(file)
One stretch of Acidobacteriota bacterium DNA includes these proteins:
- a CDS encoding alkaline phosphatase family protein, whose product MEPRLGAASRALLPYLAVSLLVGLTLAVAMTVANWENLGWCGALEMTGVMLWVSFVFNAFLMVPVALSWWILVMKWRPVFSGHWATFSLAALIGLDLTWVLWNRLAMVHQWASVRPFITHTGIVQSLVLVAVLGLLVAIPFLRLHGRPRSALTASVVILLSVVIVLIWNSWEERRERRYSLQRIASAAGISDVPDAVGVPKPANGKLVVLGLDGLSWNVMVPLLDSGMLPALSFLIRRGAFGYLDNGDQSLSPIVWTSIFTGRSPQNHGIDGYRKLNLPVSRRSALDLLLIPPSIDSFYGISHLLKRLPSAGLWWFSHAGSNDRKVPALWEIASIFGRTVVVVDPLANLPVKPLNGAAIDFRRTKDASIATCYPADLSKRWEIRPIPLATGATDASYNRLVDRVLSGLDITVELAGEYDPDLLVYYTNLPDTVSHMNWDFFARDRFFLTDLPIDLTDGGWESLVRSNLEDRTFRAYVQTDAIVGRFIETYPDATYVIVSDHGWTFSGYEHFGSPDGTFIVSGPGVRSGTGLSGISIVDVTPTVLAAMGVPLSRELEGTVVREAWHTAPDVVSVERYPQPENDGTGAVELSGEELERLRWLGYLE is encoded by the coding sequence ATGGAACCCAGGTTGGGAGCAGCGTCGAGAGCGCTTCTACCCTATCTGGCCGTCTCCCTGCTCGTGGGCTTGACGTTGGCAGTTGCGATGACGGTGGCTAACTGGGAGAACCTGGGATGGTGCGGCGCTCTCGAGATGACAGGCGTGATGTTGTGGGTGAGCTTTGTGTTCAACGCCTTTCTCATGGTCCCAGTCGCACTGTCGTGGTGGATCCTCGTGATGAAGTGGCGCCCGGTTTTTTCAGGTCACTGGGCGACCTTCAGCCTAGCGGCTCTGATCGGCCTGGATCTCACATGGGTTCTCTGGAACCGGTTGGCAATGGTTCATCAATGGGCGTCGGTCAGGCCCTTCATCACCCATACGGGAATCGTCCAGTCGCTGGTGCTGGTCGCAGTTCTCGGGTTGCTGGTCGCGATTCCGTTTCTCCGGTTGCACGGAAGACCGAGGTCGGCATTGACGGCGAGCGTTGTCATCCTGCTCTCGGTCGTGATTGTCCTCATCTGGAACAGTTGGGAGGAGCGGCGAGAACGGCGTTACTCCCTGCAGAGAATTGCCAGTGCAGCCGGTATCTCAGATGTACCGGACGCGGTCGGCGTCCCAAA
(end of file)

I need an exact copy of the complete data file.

One stretch of Acidobacteriota bacterium DNA includes these proteins:
- a CDS encoding alkaline phosphatase family protein, whose product MEPRLGAASRALLPYLAVSLLVGLTLAVAMTVANWENLGWCGALEMTGVMLWVSFVFNAFLMVPVALSWWILVMKWRPVFSGHWATFSLAALIGLDLTWVLWNRLAMVHQWASVRPFITHTGIVQSLVLVAVLGLLVAIPFLRLHGRPRSALTASVVILLSVVIVLIWNSWEERRERRYSLQRIASAAGISDVPDAVGVPKPANGKLVVLGLDGLSWNVMVPLLDSGMLPALSFLIRRGAFGYLDNGDQSLSPIVWTSIFTGRSPQNHGIDGYRKLNLPVSRRSALDLLLIPPSIDSFYGISHLLKRLPSAGLWWFSHAGSNDRKVPALWEIASIFGRTVVVVDPLANLPVKPLNGAAIDFRRTKDASIATCYPADLSKRWEIRPIPLATGATDASYNRLVDRVLSGLDITVELAGEYDPDLLVYYTNLPDTVSHMNWDFFARDRFFLTDLPIDLTDGGWESLVRSNLEDRTFRAYVQTDAIVGRFIETYPDATYVIVSDHGWTFSGYEHFGSPDGTFIVSGPGVRSGTGLSGISIVDVTPTVLAAMGVPLSRELEGTVVREAWHTAPDVVSVERYPQPENDGTGAVELSGEELERLRWLGYLE is encoded by the coding sequence ATGGAACCCAGGTTGGGAGCAGCGTCGAGAGCGCTTCTACCCTATCTGGCCGTCTCCCTGCTCGTGGGCTTGACGTTGGCAGTTGCGATGACGGTGGCTAACTGGGAGAACCTGGGATGGTGCGGCGCTCTCGAGATGACAGGCGTGATGTTGTGGGTGAGCTTTGTGTTCAACGCCTTTCTCATGGTCCCAGTCGCACTGTCGTGGTGGATCCTCGTGATGAAGTGGCGCCCGGTTTTTTCAGGTCACTGGGCGACCTTCAGCCTAGCGGCTCTGATCGGCCTGGATCTCACATGGGTTCTCTGGAACCGGTTGGCAATGGTTCATCAATGGGCGTCGGTCAGGCCCTTCATCACCCATACGGGAATCGTCCAGTCGCTGGTGCTGGTCGCAGTTCTCGGGTTGCTGGTCGCGATTCCGTTTCTCCGGTTGCACGGAAGACCGAGGTCGGCATTGACGGCGAGCGTTGTCATCCTGCTCTCGGTCGTGATTGTCCTCATCTGGAACAGTTGGGAGGAGCGGCGAGAACGGCGTTACTCCCTGCAGAGAATTGCCAGTGCAGCCGGTATCTCAGATGTACCGGACGCGGTCGGCGTCCCAAA